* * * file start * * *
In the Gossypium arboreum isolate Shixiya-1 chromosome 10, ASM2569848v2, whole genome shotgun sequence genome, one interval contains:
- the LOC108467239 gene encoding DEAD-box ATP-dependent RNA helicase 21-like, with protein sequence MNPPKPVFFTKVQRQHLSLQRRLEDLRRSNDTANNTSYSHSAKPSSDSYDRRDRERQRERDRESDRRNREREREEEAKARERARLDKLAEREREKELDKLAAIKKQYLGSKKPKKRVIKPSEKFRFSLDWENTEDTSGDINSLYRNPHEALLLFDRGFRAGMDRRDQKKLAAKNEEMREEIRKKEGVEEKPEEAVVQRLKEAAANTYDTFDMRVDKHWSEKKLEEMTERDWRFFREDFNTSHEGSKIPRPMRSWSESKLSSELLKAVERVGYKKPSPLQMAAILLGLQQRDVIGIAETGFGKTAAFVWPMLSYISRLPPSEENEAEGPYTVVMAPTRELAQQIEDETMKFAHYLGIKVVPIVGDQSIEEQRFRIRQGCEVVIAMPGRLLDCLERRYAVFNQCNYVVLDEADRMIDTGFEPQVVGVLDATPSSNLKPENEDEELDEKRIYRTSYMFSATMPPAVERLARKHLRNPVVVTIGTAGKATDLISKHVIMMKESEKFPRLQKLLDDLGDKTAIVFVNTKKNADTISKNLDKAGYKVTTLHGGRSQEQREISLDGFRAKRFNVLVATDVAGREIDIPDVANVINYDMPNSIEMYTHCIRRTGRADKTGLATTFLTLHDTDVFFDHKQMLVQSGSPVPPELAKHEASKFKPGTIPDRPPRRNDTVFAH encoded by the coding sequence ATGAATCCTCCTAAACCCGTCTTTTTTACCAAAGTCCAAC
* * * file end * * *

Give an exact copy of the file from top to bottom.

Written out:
In the Gossypium arboreum isolate Shixiya-1 chromosome 10, ASM2569848v2, whole genome shotgun sequence genome, one interval contains:
- the LOC108467239 gene encoding DEAD-box ATP-dependent RNA helicase 21-like, with protein sequence MNPPKPVFFTKVQRQHLSLQRRLEDLRRSNDTANNTSYSHSAKPSSDSYDRRDRERQRERDRESDRRNREREREEEAKARERARLDKLAEREREKELDKLAAIKKQYLGSKKPKKRVIKPSEKFRFSLDWENTEDTSGDINSLYRNPHEALLLFDRGFRAGMDRRDQKKLAAKNEEMREEIRKKEGVEEKPEEAVVQRLKEAAANTYDTFDMRVDKHWSEKKLEEMTERDWRFFREDFNTSHEGSKIPRPMRSWSESKLSSELLKAVERVGYKKPSPLQMAAILLGLQQRDVIGIAETGFGKTAAFVWPMLSYISRLPPSEENEAEGPYTVVMAPTRELAQQIEDETMKFAHYLGIKVVPIVGDQSIEEQRFRIRQGCEVVIAMPGRLLDCLERRYAVFNQCNYVVLDEADRMIDTGFEPQVVGVLDATPSSNLKPENEDEELDEKRIYRTSYMFSATMPPAVERLARKHLRNPVVVTIGTAGKATDLISKHVIMMKESEKFPRLQKLLDDLGDKTAIVFVNTKKNADTISKNLDKAGYKVTTLHGGRSQEQREISLDGFRAKRFNVLVATDVAGREIDIPDVANVINYDMPNSIEMYTHCIRRTGRADKTGLATTFLTLHDTDVFFDHKQMLVQSGSPVPPELAKHEASKFKPGTIPDRPPRRNDTVFAH encoded by the coding sequence ATGAATCCTCCTAAACCCGTCTTTTTTACCAAAGTCCAAC